A Texan boffin says he has seen the future of storage - and it's graphite based. Professor James Tour of Rice Uni in Houston believes that his proposed graphene arrays could be many times denser and faster than existing storage tech, and they'd be more reliable too. Tour's system works using strips of graphite ten atoms thick, …
hmm, storing information using graphite... thats called a pencil isn't it?
Mines the one with the HB2 in the pocket
(apologies, sure this is one of a veritable avalance of pencil based comments)
Get out of here
Four times smaller than current silicon processes?
That'll keep Moore's Law at bay for, ooh, three years. Which is almost certainly less than the time to market.
I call bullshit.
hasn't graphite based storage been done?
I think it was called "pencil and paper".....
mine's the coat with the No. 2 and legal pad in the pocket
Ever tried to purify graphite or buy purified one?
Ever tried to purify graphite? It is very difficult. In fact it remains one of the stumbling blocks for any nation to become a nuclear power.
Ever tried to export purified graphite? You will have the boys from MI5,6 and various other 3 letter abbreviations knocking on your door in a matter minutes. For quite obvious reasons. Sufficiently pure graphite is on the list of nuclear materials.
Ever tried to transfer technology for purification of graphite to another country? Same as above.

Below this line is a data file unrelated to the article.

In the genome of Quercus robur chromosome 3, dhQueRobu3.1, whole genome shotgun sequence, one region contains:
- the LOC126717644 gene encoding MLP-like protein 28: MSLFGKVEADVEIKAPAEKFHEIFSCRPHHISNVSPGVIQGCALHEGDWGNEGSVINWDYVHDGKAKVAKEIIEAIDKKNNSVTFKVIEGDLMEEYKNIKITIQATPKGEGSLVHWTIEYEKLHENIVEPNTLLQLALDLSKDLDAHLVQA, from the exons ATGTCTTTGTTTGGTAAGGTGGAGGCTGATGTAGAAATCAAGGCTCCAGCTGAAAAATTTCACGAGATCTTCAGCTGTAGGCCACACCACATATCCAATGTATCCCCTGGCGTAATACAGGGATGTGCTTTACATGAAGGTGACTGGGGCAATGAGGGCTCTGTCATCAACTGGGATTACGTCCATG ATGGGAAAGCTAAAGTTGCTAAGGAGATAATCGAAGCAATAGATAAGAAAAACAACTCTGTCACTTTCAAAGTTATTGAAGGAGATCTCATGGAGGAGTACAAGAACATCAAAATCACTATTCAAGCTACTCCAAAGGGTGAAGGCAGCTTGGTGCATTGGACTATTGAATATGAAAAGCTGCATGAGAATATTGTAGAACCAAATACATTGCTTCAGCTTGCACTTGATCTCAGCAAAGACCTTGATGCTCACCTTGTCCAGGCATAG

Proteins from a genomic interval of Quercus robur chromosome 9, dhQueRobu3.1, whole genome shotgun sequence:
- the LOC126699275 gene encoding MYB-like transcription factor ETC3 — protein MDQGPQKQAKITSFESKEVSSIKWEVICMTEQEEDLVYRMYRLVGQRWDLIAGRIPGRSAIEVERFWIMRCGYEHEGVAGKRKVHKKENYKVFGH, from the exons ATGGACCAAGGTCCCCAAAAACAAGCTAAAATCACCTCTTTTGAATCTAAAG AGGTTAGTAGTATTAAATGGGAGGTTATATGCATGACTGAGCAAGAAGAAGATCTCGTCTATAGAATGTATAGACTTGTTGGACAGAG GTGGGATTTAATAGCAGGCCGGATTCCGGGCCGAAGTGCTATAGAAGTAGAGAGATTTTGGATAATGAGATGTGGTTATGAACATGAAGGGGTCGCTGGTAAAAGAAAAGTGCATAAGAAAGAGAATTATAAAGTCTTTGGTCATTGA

Black helicopters ahoy!!!
good old pencils
So, terabyte storage in a pencil?
The inventor of a new technology says "My new tech is better than everything else!"
On a more optimistic level, this does look promising, although I share the same reservations as those who commented before me (i.e. time to market vs ongoing development of existing tech and difficulties with graphite).
Repeat after me...
Graphite != Graphene
What's to complain about?
4 times smaller in one dimension, 16x more elements in the same area ~ 6yrs of Moore's law.
Only the most whiney el Reg poster could see downside of such advancements. What are you complaining about, 16x denser packing isn't acceptable to you?
I tell you what Ed, why don't you come up with something better? If you think things like this are BS; I suggest you don't buy those which reach market, and stick to your own graphene solution.
Graphite != Graphene.
I don't know too much about the materials used as moderators in nuclear reactors, but I'd be prepared to bet good money the graphite they use is composed of large blocks of disordered material in order to make its neutron-absorbing properties isotropic.
Graphene, on the other hand is a highly ordered material, being composed as it is of single 'sheets' of graphite.
Rather than purifiying it from bulk graphite, as you imply, it would be manufactured using some sort of plasma vapour deposition (PVD) technique to manufacture 1-atom thick sheets. I would imagine that these would be of negligable use in a nuclear reactor as your average high-velovity neutron is going to go straight through something that is one ten millionth of a millimetre thick.
I don't think you'd happen to have too much difficulty from the authorities if found to be transporting graphene-based electronics, in much the same way that customs aren't going to be too bothered about the gold-plating on the headphone jack on your mp3 player when you go through the airport, but might be interested in a little chat over a cup of tea if you were carrying a suitcase full of gold bullion...